Fwd: News: A Disturbance in the Neighborhood
- --- In email@example.com, "Robert Karl Stonjek"
Hot spots. Astronomers have spotted two zones (in red) of high-energy
cosmic rays coming from the direction of Orion.
Credit: John Pretz/Los Alamos National Laboratory
A Disturbance in the Neighborhood
By Phil Berardelli
ScienceNOW Daily News
24 November 2008
Something strange may be going on around Orion. Somewhere near that
familiar constellation, two unknown sources seem to be showering Earth
and the rest of the Milky Way with galactic cosmic rays, astronomers
report today. The findings could shed light on one of the biggest
mysteries in the universe.
The term "cosmic rays" is somewhat of a misnomer. The "rays" consist
mostly of solid protons, not the photons that make up light. These
particles whiz around the cosmos at near-light speed, causing all
sorts of mischief when they penetrate Earth's magnetic field.
Scientists blame them for everything from computer-memory glitches to
bolts of lightning. In space, the rays would pose a health hazard to
astronauts on interplanetary missions, as they can mutate our DNA
(ScienceNOW, 4 November).
Despite decades of study, researchers still don't know the basics
about cosmic rays, including what causes them and where they come
from. Supposed sources include supernovae, quasars, and black hole
collisions (ScienceNOW, 4 October 2007). But until now, no one has
connected cosmic-ray generation to a single event. And no one has been
able to pinpoint a source; cosmic rays seem to emanate more or less
consistently from all over the sky.
Or perhaps not, a team from 16 institutions reports in Physical Review
Letters. Using the Milagro observatory in Los Alamos, New Mexico,
which detects cosmic-ray particles when they collide with water
molecules in a pool on the ground, the researchers compiled nearly 7
years' worth of data on about 220 billion cosmic-ray collisions. Based
on those data, the researchers have found that two swaths of sky over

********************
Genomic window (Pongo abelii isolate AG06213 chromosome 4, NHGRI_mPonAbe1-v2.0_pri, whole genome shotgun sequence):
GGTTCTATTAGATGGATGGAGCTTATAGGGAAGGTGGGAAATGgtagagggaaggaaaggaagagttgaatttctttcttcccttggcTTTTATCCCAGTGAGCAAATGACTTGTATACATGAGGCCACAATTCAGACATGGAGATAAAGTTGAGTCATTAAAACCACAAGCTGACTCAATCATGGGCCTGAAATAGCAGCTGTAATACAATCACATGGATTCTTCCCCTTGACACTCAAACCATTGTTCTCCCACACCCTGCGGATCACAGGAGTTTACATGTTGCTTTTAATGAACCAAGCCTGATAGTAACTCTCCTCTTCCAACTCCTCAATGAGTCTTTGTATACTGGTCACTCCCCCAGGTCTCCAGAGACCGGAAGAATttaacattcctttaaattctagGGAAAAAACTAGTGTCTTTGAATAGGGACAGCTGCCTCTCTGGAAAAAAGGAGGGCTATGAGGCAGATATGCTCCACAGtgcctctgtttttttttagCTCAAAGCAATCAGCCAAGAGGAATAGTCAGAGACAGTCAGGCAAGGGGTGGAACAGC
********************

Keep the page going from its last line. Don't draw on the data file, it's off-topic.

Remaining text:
the Northern Hemisphere--about where Orion sits--seem to be producing
more cosmic rays than any other. The difference isn't much--about
0.06% and 0.04%, respectively--but it's enough to stick out from the
background activity. So far, the researchers say, they have ruled out
the possibility of the zones being somehow caused by our sun or by the
direction of the rays being warped by Earth's magnetic field. Other
than that, however, the book is still open about what's causing these
rays in the first place.
Astrophysicist John Wefel of Louisiana State University in Baton
Rouge, who authored a paper in last week's issue of Nature describing
a similar discovery involving high-energy-electron cosmic rays, says
both findings should stimulate a determined search for candidate
sources. "It's not like [the hot spots] are standing way out from the
background," he says, "but the fact that they're there at all is
The editors suggest the following Related Resources on Science sites:
Solar Storm! Shields Up!
Phil Berardelli (4 November 2008)
ScienceNOW 2008 (1104), 1.
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Tracing the Trail of Cosmic Rays
Phil Berardelli (4 October 2007)
ScienceNOW 2007 (1004), 5.
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Robert Karl Stonjek
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